CHARLOTTE — In North Carolina, commemorations of the 50th anniversary of the March on Washington and Martin Luther King’s dream credited past struggles while a current battle over voting laws took center stage.
In an uptown Charlotte park Wednesday, the crowd used the examples of civil rights pioneers in a continuation of the Moral Monday protests against conservative laws from the Republican-controlled state legislature. Similar gatherings were planned in each of the state’s 13 congressional districts. While many issues, including education and health care spending, were reflected in comments and emblazoned on signs, the new state voter-ID bill was a unifying cause.
Later Wednesday evening, several Democratic and Republican legislators took questions from their Mecklenburg County constituents in a raucous forum called, ironically as it turned out, “Solving It Together.” At the top of the list in hundreds of questions submitted beforehand – voter-ID laws.
The new laws have already garnered national publicity, and not the kind North Carolina likes. At the state CEO Forum in Raleigh last week, former secretary of state Colin Powell criticized the voting legislation, saying, “These kinds of actions do not build on the base.” He made those remarks after GOP Gov. Pat McCrory, who had signed the bill into law, addressed the group, though McCrory later said he left before the retired general spoke.
Besides requiring photo ID, the bill shortens early voting by a week, ends preregistration for 16- and 17-year-olds, eliminates same-day voter registration, Sunday voting and straight-ticket voting, prohibits university students from using their college IDs and increases the number of poll watchers who can challenge a voter’s eligibility, among other provisions. It is currently being challenged in court and Sen. Kay Hagan (D-N.C.) has asked Attorney General Eric Holder to take action as the Justice Department has in Texas.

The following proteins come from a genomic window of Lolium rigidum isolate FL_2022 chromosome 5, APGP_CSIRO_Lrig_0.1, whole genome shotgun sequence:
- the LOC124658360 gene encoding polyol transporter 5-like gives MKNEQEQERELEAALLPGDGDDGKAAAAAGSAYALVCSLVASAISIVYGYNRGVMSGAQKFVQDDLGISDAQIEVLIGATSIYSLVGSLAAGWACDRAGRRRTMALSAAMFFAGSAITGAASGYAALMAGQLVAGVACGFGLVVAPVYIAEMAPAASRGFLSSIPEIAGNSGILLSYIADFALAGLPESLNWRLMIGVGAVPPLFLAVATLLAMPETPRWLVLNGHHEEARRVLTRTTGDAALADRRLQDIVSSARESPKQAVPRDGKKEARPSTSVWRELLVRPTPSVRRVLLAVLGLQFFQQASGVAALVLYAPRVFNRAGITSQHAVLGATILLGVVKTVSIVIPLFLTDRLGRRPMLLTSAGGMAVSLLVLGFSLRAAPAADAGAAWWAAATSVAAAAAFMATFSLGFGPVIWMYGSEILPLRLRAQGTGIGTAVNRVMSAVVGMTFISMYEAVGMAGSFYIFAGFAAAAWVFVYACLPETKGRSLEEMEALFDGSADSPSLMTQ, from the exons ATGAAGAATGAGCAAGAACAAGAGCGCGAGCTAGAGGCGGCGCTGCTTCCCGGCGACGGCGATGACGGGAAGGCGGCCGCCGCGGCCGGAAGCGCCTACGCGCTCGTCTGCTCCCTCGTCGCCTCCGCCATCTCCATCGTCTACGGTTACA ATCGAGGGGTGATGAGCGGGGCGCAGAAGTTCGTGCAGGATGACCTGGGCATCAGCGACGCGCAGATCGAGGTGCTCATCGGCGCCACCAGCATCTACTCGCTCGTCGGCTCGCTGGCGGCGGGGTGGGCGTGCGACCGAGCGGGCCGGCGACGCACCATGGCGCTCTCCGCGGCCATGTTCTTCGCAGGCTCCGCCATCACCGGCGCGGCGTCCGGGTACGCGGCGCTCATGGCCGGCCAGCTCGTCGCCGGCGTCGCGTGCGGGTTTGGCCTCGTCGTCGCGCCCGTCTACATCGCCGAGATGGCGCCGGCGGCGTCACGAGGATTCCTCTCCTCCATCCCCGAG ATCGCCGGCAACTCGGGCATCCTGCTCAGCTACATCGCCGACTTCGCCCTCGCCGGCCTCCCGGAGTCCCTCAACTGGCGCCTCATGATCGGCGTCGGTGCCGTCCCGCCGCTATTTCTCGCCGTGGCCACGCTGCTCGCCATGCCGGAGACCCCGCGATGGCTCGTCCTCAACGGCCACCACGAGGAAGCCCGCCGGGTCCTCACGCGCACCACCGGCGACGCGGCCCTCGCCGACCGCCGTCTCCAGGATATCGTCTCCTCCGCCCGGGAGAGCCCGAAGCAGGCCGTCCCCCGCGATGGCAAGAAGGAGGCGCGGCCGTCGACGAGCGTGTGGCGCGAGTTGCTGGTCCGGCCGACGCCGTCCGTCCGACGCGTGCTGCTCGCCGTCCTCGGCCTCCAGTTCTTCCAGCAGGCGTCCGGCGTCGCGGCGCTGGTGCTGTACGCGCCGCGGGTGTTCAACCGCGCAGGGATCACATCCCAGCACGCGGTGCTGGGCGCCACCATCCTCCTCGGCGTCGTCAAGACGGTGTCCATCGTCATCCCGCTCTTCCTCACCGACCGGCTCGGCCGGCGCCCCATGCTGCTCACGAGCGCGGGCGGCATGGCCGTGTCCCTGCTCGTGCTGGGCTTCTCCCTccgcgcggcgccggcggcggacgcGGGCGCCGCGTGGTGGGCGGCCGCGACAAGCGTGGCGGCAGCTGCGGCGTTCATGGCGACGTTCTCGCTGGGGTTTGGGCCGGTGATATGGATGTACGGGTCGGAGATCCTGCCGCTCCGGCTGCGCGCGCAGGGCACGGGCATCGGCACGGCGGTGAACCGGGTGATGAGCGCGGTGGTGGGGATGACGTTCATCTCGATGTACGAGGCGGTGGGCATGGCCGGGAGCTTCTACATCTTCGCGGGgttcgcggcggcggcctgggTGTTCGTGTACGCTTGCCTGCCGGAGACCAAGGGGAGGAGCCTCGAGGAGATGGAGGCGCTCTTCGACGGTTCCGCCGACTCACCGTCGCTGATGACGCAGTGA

Actions of GOP-controlled elections boards in North Carolina have also been grabbing headlines, from the closing of a polling place at Appalachian State University to the ruling that a student at historically black Elizabeth City State University cannot run for city council using his college address to establish residency.
At Charlotte’s Marshall Park, a program of speakers and singers, as well as the sunny weather, duplicated the mood of the 1963 Washington march. Under a voter registration tent, a pledge card from the state NAACP urged attendees to be part of the “Forward Together, Not One Step Back” movement voter empowerment effort. The Rev. William Barber, head of the state NAACP, was on the program.